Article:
It beats me how people can say they’re going back to the UK because prices have gone up in Spain and they can’t afford to live here any more. What planet are these people on? We’ve just come home after two months in England, and we’re short on cash and a bit short on temper, because life has been very different to what we’re used to.
For a start, we’ve hardly been out for a meal in two months. Not that we eat out all that often in Spain – maybe once every week or 10 days, and the odd snack – but it’s just way too expensive in England. Tony’s favourite snack lunch, Cornish Pasty, is up over £3 now in England, and there’s so much pastry it’s repeating on you all day. Yesterday, my friend and I had chicken and prawn sandwiches with salad, and paid just over €3 each for the privilege of enjoying a healthy, filling lunch to keep us going.
Most of the tapas on offer come out at around €2 each, and for that you can get magra – lean pork in a delicious sauce – Russian Salad, seafood, chicken wings, and all manner of delicious, nutritious food. Two tapas with bread comes out at the same price as a Cornish Pasty, but without the indigestion!
As for eating out, last week we went to our favourite Chinese restaurant, and enjoyed three courses each and a bottle of wine for just €15. The wine with the meal costs more than that in England, and you’d have a job to get one 3 course meal, let alone two, for €15 (around £11).
People say groceries are cheaper in the UK, and they are, if you want to eat stuff like pies and ready meals, but if you’re looking for healthy ingredients for a home cooked meal, you’ll be digging a lot deeper into your pocket. Free range eggs are about half the price in Spain that they are in the UK. I pay €1.35 for a dozen large eggs, and you can’t even get 6 medium for the equivalent price in the UK.
Another one of the ‘cheap things’ in the UK is sausages, and unless you pay the equivalent price of a small joint of meat, you’re not going to get decent sausages – they’ll be full of cheap fillers such as suet and breadcrumbs, and it will come through in the taste. Plus you’ll have a pool of grease left in the bottom of the pan, or the barbecue will be up in flames from all the dripping fat. When I cook fresh Spanish sausages, I need a little oil to stop them from sticking to the pan or the barbecue griddle. That tells me there’s more meat than fillers in my sausages, and the taste confirms it.
Okay, you can get cheap fruit and vegetables from the supermarkets in the UK these days, particularly Aldi and Lidl, but the problem with most of them is that they’re harvested before they’re fully ripe and shipped around the world in cold storage. Here in Spain, produce is picked and sold when it’s ready to eat, so you’re getting the full hit of vitamins, nutrients and flavour. I can honestly say the only vegetable I really enjoyed back in England was Savoy Cabbage – everything else was disappointing. Except for the strawberries and raspberries that is. Nowhere does those quite like England!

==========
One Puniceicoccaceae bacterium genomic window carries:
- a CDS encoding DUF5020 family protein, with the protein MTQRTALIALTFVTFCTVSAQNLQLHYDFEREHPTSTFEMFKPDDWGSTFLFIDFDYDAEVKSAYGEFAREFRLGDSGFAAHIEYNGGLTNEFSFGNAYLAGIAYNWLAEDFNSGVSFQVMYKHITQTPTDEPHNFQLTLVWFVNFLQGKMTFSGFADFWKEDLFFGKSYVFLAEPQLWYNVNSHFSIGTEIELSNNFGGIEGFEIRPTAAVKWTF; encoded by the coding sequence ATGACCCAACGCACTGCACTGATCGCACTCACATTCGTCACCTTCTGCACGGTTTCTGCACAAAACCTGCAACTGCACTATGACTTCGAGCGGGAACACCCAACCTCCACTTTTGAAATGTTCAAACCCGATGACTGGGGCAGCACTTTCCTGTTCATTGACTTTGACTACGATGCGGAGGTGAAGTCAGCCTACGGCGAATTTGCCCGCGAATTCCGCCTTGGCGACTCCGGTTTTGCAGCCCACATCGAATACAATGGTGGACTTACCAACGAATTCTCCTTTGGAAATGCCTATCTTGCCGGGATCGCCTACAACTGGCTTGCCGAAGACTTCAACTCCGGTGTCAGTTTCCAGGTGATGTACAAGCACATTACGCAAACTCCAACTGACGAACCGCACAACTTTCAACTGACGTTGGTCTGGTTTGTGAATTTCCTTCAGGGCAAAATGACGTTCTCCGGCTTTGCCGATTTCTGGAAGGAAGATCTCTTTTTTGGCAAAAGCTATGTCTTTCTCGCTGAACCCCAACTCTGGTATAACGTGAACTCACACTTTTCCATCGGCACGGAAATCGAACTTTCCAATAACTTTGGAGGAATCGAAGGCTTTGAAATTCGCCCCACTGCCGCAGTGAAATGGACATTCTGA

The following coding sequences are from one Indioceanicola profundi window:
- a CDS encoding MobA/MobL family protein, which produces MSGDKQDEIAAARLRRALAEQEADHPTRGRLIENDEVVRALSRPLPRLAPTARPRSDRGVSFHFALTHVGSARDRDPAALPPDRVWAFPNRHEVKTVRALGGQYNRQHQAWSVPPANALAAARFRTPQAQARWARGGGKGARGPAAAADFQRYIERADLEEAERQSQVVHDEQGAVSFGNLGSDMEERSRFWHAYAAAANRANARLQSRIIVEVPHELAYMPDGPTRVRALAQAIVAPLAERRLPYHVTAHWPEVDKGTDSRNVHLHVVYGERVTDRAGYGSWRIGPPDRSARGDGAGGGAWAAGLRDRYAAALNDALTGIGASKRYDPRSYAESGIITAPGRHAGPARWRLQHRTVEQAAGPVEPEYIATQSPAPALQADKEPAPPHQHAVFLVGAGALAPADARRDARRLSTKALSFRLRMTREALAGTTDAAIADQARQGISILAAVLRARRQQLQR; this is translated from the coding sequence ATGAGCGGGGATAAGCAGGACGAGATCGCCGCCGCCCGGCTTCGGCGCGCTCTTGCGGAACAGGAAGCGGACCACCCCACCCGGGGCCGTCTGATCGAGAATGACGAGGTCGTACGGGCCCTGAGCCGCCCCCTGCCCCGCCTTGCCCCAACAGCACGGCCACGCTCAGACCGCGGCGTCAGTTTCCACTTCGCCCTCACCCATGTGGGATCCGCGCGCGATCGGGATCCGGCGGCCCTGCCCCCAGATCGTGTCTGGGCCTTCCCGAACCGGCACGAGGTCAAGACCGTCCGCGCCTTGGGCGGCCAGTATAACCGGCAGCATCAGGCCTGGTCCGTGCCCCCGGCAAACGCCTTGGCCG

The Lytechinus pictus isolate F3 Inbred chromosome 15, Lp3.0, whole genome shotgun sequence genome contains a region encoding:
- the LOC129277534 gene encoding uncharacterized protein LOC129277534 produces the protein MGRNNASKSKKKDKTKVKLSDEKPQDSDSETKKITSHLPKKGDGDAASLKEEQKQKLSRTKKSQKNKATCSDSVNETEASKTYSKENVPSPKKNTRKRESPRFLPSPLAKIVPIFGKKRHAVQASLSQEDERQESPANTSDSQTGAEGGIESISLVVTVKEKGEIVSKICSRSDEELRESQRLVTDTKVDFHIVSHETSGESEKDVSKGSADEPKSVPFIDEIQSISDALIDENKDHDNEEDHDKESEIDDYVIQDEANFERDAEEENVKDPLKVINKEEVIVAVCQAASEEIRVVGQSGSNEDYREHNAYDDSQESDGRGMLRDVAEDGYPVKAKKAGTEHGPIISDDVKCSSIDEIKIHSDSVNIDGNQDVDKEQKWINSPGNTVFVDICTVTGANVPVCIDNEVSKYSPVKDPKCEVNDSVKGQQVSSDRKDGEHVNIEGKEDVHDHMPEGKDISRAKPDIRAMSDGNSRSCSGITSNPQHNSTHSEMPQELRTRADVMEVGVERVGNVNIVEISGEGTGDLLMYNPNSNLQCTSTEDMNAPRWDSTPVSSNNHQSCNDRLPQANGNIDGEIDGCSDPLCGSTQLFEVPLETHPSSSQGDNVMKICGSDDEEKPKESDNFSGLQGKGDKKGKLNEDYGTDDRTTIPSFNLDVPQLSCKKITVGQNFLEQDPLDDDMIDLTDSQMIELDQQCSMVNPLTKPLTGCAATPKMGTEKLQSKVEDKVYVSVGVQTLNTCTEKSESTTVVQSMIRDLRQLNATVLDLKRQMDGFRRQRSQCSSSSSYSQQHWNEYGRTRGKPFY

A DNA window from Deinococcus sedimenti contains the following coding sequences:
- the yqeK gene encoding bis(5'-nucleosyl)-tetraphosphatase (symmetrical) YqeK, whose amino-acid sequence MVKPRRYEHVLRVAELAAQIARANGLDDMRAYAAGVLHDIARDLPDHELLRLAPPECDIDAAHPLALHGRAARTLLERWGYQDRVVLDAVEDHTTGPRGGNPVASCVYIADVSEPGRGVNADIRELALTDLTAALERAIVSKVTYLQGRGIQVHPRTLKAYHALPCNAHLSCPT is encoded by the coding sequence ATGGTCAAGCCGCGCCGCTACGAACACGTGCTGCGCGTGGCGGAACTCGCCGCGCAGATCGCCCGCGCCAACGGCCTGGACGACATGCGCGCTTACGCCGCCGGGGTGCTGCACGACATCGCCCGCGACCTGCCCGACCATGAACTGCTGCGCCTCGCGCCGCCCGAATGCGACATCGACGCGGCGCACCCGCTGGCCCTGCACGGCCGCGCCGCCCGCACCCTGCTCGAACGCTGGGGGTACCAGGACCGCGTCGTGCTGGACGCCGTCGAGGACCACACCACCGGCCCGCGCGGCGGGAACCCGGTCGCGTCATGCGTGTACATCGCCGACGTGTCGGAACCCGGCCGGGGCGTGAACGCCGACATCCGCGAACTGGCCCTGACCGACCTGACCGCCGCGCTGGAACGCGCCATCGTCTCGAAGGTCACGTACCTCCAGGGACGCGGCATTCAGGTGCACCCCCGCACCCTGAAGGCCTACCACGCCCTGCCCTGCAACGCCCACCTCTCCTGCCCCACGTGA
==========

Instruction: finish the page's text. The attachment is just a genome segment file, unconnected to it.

I’m not a big fan of lettuce, but I do enjoy a Cogolla – it’s okay, it’s not a new kink I’ve developed, it’s what Little Gems are called here! And at 4 for €1 on the market, they’re a real bargain, but the poor specimens I managed to get in England had obviously had a flavour bypass – they tasted of nothing at all.
Like many people of our generation, Tony and I moved out to Spain to have a healthier lifestyle, and to make our money go further. The area around the salt lakes of Torrevieja is the healthiest in the world for people with joint problems and breathing issues, and we tick both those boxes between us. When we were in the UK, I was popping painkillers for pastime, and Tony spent so much time at the doctor’s he was worried they’d charge him rent! In almost 8 years in Spain, he’s never needed to test out the Spanish health service, and that’s pretty impressive for an 81 year old.
The truth is, the climate here is healthier, and it’s cheaper to eat well, whether you eat out or cook at home. And because of the warmer weather, you don’t tend to eat so much, and you go for lighter foods like salads, rather than loading up on bread and potatoes. Most importantly, we both enjoy much better health here. It’s not just about Pounds versus Euros, it’s about quality of life, and for us the quality of life is so much better here. Cheaper and better in the UK? You cannot be serious!